By Dan Lang
Since my youth, the burning conviction to be a preacher moved me in the direction God wanted me to go. There was no escaping it. I was compelled. During training at Lincoln Christian University, Jesus’ commission to make disciples of all people jelled for me as the simple but profound strategic mission that would shape the way I carried out my personal call to leadership ministry. A picture materialized of what my ministry in a local church might look like.
I never dreamed I would be in my 28th year leading an increasingly diverse urban church with the accompanying challenges, but I’m thrilled to be right where God wants me.
God leads and we follow, even in unexpected directions. Western Hills Church of Christ is not a large church, but each Sunday we provide four different-styled worship services in three different languages. Because interpretation has great limitations, God led us to birth a deaf church within our congregation; our deaf members actively participate in that service, which is led by preacher Rod Burke, who is deaf and blind.
Latinos are the fastest-growing ethnic group in our city, but we had no clue how to minister to them. We couldn’t afford it, but God prompted us to sponsor Octavio Ruiz, a Mexican professor from Colegio Biblico, to attend grad school at Cincinnati Christian University in exchange for him leading Bible studies in Spanish. It immediately bloomed into a Latino church within our church.
Ethnic diversity is changing our longtime conservative, German Catholic, and white Appalachian area of the city. It’s culture shock! God brings up to 12 different nationalities to our church on any given Sunday. We try to welcome, adapt, build new friendships, and meet needs in our community because God called us to “disciple the ethnics.”
In response, we have amped up our community outreach ministries, which include clothing giveaways, free meals, free school supplies at our back-to-school events, addiction recovery groups, and work projects (like building wheelchair ramps) for needy neighborhood families.
This attracts many individuals to our church who are impoverished, addicted, or have special needs—all of whom we are ill-equipped to serve, but we simply trust in God to help us lead and love them the best we can.
Our urban church is resource-challenged and constantly faced with more ministry than we can afford, but we dare to serve with creativity, trust, and sacrifice. Our paid leaders are underpaid but committed to carrying out our church’s call and mission. Our financial limitations haven’t stopped us from helping to plant at least 10 new churches in the last dozen years. This is what God does when we are committed to obeying the call to serve where he has planted us!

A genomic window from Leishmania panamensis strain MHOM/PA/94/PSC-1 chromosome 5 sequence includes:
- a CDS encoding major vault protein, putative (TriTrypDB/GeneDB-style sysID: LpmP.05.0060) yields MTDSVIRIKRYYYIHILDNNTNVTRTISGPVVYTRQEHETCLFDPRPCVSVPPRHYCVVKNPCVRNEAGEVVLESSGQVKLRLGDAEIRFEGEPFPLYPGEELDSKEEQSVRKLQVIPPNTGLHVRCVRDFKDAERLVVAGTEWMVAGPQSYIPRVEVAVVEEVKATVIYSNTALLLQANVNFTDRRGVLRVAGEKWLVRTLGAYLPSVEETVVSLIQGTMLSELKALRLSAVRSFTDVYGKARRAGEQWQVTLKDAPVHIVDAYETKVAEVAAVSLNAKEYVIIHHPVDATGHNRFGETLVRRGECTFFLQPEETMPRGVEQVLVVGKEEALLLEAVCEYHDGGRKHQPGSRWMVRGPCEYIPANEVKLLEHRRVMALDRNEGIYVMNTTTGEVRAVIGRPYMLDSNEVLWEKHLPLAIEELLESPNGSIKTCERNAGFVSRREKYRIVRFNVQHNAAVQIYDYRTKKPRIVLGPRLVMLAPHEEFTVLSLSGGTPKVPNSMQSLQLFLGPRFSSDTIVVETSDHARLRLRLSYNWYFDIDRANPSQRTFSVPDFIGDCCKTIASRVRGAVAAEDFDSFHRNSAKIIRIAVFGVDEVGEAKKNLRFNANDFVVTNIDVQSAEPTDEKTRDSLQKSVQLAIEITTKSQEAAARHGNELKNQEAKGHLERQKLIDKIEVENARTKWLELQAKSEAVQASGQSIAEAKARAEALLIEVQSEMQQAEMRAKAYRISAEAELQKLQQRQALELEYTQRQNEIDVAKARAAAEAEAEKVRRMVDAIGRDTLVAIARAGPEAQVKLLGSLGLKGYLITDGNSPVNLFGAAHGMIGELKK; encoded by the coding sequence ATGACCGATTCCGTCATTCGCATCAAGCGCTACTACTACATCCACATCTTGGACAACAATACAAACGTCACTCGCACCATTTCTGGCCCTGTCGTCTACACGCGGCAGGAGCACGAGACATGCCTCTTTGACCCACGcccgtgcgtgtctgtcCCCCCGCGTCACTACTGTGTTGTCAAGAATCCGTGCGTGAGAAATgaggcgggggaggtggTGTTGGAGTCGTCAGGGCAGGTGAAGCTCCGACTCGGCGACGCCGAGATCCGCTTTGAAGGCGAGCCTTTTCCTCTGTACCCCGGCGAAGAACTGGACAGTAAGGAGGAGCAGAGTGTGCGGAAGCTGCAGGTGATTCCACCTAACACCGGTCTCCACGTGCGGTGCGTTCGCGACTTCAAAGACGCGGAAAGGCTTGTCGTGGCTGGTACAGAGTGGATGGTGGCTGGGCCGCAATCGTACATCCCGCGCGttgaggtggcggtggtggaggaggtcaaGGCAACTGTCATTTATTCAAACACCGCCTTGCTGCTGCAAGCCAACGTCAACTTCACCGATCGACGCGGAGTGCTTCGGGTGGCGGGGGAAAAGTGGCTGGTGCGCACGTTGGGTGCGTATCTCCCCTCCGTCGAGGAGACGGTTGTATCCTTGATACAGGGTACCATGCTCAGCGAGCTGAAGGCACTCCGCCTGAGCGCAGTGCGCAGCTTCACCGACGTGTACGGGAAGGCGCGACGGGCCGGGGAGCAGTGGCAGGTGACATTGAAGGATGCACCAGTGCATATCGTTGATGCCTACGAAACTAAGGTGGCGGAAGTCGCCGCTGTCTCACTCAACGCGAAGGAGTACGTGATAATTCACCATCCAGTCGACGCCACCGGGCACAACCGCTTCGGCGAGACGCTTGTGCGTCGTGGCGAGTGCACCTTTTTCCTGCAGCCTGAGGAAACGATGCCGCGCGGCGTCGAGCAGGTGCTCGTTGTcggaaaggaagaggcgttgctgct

It breaks my heart that some good families and friends have left our fellowship because they struggled with the urbanization of our church. Yet God needs a light in our community, and he has planted us here for a reason. We are not relocating to reach white middle-class people in growing communities. We are honoring the call right where we live.
I’ll be candid. I was advised by most of my confidants not to accept the lead ministry of the church I currently serve. In the 18 months prior to my arrival, one-third of the congregation left. The church had a million-dollar mortgage that was gobbling up two to three offerings each month. The entire ministry staff had jumped ship. Many changes needed to be made, and I didn’t see some difficult issues until I arrived.
But I could not deny the prompting of God to take a leadership role here. Through the years I have faced rare moments when I thought my leadership effectiveness was over, or when attractive, seemingly more fruitful opportunities were offered. But I resolved to invest myself until God made it clear he wanted me elsewhere. So I remain zealous for our mission right here!
It has been a rugged but rewarding journey requiring endurance and devotion. We have not enjoyed exponential numerical growth. We don’t baptize more than 100 each year. We don’t have the nicest campus, the hippest band, the latest technology, or the most robust programming. The temptation to compare has risen in my heart on many occasions. But the Lord has consistently helped me recalibrate by measuring according to his call.
We don’t need the spotlight. We need to be faithful to make disciples of all people, at any cost, right where he wants us and needs us! It’s not all I dreamed it would be. It’s better! It’s pouring it out for a worthy and most challenging call!
Dan Lang serves as lead minister with Western Hills Church of Christ in Cincinnati, Ohio.